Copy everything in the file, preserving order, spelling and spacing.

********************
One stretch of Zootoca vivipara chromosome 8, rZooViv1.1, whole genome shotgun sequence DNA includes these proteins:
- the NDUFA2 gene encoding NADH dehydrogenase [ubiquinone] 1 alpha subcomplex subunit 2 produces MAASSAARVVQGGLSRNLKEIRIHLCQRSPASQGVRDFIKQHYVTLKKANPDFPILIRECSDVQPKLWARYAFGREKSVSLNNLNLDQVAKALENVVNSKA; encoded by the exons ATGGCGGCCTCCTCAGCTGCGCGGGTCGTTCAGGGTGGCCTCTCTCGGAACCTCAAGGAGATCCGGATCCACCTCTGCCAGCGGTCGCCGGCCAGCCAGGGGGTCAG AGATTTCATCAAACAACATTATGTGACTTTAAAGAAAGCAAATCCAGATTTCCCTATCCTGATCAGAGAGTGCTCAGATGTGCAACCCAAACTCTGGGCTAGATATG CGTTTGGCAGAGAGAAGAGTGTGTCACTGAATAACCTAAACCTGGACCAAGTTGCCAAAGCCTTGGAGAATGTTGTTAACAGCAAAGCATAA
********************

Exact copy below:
One stretch of Zootoca vivipara chromosome 8, rZooViv1.1, whole genome shotgun sequence DNA includes these proteins:
- the NDUFA2 gene encoding NADH dehydrogenase [ubiquinone] 1 alpha subcomplex subunit 2 produces MAASSAARVVQGGLSRNLKEIRIHLCQRSPASQGVRDFIKQHYVTLKKANPDFPILIRECSDVQPKLWARYAFGREKSVSLNNLNLDQVAKALENVVNSKA; encoded by the exons ATGGCGGCCTCCTCAGCTGCGCGGGTCGTTCAGGGTGGCCTCTCTCGGAACCTCAAGGAGATCCGGATCCACCTCTGCCAGCGGTCGCCGGCCAGCCAGGGGGTCAG AGATTTCATCAAACAACATTATGTGACTTTAAAGAAAGCAAATCCAGATTTCCCTATCCTGATCAGAGAGTGCTCAGATGTGCAACCCAAACTCTGGGCTAGATATG CGTTTGGCAGAGAGAAGAGTGTGTCACTGAATAACCTAAACCTGGACCAAGTTGCCAAAGCCTTGGAGAATGTTGTTAACAGCAAAGCATAA